Alexander Szalay, a Bloomberg Distinguished Professor at the Johns Hopkins University, has been selected as the recipient of the 2015 IEEE Computer Society Sidney Fernbach Award. Szalay was recognized “for his outstanding contributions to the development of data-intensive computing systems and on the application of such systems in many scientific areas including astrophysics, turbulence and genomics.”
Established in 1992 in memory of high-performance computing pioneer Sidney Fernbach, the Fernbach Award recognizes outstanding contributions in the application of high-performance computers using innovative approaches. The award consists of a certificate and a (U.S.) $2,000 honorarium. Szalay will be presented with the award on November 17, 2015, in Austin, TX at the SC15 Conference.
Szalay teaches in the Physics and Astronomy and Computer Science Departments at Johns Hopkins. He is the Director of the JHU Institute for Data Intensive Engineering and Science. Born and educated in Hungary, Szalay spent postdoctoral periods at UC Berkeley and the University of Chicago before accepting a faculty position at Johns Hopkins.
A cosmologist, Szalay works on the statistical measures of the spatial distribution of galaxies and galaxy formation. He wrote the first papers associating dark matter with relic particles from the Big Bang. Recently he has been working on problems related to large data sets in various areas of physics and astrophysics.
Szalay is the architect for the Science Archive of the Sloan Digital Sky Survey and was project director of the NSF-funded National Virtual Observatory, building an open system out of the various distributed astronomy collections across the US. Recently he has been focusing on the challenges of building public numerical laboratories from large supercomputer simulations.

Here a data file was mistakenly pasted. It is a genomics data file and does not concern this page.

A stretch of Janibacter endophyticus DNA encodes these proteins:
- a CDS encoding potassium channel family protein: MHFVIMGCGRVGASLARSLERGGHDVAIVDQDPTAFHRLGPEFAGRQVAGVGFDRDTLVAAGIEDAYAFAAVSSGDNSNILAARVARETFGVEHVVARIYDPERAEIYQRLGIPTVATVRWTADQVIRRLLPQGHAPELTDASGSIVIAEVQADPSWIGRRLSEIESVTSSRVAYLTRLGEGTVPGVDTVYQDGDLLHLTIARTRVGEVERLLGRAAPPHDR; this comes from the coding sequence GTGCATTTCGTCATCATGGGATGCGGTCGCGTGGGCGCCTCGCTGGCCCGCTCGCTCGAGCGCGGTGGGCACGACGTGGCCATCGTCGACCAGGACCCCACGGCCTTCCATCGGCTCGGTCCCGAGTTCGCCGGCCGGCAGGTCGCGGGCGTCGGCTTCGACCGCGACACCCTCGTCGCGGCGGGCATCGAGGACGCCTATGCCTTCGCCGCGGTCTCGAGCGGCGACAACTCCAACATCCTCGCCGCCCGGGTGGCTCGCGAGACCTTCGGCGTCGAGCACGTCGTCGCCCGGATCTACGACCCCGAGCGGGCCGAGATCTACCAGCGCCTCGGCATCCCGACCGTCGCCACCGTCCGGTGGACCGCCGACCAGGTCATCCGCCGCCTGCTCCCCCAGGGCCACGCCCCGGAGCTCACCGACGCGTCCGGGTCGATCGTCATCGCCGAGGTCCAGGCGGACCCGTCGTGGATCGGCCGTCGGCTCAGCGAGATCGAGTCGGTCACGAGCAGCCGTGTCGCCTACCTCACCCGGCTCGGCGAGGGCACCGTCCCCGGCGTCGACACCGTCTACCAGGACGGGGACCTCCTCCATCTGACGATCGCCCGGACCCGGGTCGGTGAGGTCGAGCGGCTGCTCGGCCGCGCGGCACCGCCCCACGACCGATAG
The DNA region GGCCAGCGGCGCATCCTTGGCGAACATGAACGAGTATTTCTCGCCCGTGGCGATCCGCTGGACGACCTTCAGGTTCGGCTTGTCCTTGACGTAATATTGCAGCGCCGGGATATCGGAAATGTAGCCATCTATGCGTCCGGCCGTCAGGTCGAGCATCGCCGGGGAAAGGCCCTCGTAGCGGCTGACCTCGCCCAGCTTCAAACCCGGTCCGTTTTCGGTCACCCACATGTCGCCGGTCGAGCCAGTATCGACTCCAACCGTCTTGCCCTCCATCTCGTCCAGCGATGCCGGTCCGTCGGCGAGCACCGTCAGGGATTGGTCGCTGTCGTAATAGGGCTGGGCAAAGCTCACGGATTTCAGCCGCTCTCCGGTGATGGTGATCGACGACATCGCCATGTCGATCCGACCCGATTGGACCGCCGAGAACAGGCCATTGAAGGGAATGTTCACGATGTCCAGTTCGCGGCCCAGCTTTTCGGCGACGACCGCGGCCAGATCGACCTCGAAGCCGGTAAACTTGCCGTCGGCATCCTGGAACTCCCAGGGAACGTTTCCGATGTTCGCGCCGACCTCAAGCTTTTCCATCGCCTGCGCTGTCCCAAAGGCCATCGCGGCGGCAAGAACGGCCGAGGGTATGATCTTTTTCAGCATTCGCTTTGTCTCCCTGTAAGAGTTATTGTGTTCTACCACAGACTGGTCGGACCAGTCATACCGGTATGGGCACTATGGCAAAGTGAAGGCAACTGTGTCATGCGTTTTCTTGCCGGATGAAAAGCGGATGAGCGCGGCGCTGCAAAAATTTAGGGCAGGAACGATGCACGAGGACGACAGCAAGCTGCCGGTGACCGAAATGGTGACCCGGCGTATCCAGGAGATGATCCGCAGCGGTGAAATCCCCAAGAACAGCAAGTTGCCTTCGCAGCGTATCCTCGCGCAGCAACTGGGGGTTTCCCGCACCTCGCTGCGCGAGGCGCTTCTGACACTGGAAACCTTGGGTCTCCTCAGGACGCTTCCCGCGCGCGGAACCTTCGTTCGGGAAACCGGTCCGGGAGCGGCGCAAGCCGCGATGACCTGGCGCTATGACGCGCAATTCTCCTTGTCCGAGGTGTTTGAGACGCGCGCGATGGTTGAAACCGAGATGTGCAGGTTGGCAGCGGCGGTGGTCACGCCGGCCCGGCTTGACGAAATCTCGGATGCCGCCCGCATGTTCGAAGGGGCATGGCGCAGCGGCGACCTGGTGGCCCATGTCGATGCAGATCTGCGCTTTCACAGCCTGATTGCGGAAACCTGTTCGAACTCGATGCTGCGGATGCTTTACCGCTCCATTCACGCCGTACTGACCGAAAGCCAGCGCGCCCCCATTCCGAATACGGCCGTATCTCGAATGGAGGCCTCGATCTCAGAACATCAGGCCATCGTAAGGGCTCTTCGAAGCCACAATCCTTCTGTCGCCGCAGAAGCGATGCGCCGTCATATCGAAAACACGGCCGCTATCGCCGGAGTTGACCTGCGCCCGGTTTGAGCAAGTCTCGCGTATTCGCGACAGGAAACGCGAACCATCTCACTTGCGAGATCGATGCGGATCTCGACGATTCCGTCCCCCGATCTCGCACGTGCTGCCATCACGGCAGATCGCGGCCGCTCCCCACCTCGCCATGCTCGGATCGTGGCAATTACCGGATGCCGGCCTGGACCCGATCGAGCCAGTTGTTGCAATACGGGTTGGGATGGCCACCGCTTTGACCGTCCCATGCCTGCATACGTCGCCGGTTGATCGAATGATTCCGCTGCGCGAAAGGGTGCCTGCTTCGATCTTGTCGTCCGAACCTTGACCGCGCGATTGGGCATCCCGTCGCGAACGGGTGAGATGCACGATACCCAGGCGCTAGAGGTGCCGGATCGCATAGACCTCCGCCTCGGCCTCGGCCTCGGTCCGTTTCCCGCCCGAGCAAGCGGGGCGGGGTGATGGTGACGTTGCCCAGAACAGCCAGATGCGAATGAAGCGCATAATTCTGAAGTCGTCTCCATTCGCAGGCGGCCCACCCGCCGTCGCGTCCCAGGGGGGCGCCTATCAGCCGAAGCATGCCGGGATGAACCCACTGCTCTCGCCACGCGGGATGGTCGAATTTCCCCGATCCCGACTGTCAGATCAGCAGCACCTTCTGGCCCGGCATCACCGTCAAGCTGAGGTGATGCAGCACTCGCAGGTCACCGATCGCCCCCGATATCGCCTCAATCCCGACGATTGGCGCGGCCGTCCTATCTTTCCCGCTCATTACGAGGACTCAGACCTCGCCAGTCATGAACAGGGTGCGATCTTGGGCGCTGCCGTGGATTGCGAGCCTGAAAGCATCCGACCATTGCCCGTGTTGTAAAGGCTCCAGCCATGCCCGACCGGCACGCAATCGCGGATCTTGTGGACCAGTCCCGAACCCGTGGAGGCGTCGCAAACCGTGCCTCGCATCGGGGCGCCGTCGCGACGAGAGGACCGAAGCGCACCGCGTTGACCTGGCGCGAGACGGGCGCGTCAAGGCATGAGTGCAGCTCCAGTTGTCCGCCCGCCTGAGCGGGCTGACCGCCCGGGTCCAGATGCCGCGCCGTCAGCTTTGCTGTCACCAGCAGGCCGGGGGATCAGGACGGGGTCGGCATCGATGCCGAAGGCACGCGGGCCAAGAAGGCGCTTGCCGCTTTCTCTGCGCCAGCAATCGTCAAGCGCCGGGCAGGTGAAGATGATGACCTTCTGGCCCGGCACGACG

He has built various data-intensive parallel computers, one of them winning the Storage Challenge at SC-08. His papers cover areas from theoretical cosmology, observational astronomy, spatial statistics, and computer science.
Szalay was elected to the Hungarian Academy of Sciences as a corresponding member in 1990. In 2003 he became a Fellow of the American Academy of Arts and Sciences. He received an Alexander von Humboldt Prize in Physical Sciences in 2004 and the Microsoft Jim Gray Award in 2007. In 2008, he became Doctor Honoris Causa of the Eötvös University.
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